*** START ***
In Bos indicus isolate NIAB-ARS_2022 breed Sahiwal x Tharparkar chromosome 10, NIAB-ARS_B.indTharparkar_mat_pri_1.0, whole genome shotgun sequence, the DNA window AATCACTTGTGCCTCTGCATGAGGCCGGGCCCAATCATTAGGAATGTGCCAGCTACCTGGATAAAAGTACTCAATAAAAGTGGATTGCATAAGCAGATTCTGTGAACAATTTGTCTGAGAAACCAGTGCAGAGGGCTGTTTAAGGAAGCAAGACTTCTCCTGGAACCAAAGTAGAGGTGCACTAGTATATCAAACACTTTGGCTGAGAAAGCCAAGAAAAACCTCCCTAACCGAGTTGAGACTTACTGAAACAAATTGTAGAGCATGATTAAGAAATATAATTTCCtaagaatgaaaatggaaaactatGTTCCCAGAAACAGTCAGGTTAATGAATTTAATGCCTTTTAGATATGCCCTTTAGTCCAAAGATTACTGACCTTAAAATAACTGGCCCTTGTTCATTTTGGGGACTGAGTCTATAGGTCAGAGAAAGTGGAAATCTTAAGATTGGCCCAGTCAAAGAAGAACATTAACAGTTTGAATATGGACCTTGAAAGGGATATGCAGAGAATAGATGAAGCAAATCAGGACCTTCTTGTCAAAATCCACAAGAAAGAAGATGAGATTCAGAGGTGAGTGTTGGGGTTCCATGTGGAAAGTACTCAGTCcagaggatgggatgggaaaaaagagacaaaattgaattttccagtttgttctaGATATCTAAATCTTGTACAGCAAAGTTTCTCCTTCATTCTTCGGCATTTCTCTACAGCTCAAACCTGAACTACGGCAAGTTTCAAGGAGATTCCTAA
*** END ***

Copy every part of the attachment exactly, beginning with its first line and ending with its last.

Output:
In Bos indicus isolate NIAB-ARS_2022 breed Sahiwal x Tharparkar chromosome 10, NIAB-ARS_B.indTharparkar_mat_pri_1.0, whole genome shotgun sequence, the DNA window AATCACTTGTGCCTCTGCATGAGGCCGGGCCCAATCATTAGGAATGTGCCAGCTACCTGGATAAAAGTACTCAATAAAAGTGGATTGCATAAGCAGATTCTGTGAACAATTTGTCTGAGAAACCAGTGCAGAGGGCTGTTTAAGGAAGCAAGACTTCTCCTGGAACCAAAGTAGAGGTGCACTAGTATATCAAACACTTTGGCTGAGAAAGCCAAGAAAAACCTCCCTAACCGAGTTGAGACTTACTGAAACAAATTGTAGAGCATGATTAAGAAATATAATTTCCtaagaatgaaaatggaaaactatGTTCCCAGAAACAGTCAGGTTAATGAATTTAATGCCTTTTAGATATGCCCTTTAGTCCAAAGATTACTGACCTTAAAATAACTGGCCCTTGTTCATTTTGGGGACTGAGTCTATAGGTCAGAGAAAGTGGAAATCTTAAGATTGGCCCAGTCAAAGAAGAACATTAACAGTTTGAATATGGACCTTGAAAGGGATATGCAGAGAATAGATGAAGCAAATCAGGACCTTCTTGTCAAAATCCACAAGAAAGAAGATGAGATTCAGAGGTGAGTGTTGGGGTTCCATGTGGAAAGTACTCAGTCcagaggatgggatgggaaaaaagagacaaaattgaattttccagtttgttctaGATATCTAAATCTTGTACAGCAAAGTTTCTCCTTCATTCTTCGGCATTTCTCTACAGCTCAAACCTGAACTACGGCAAGTTTCAAGGAGATTCCTAA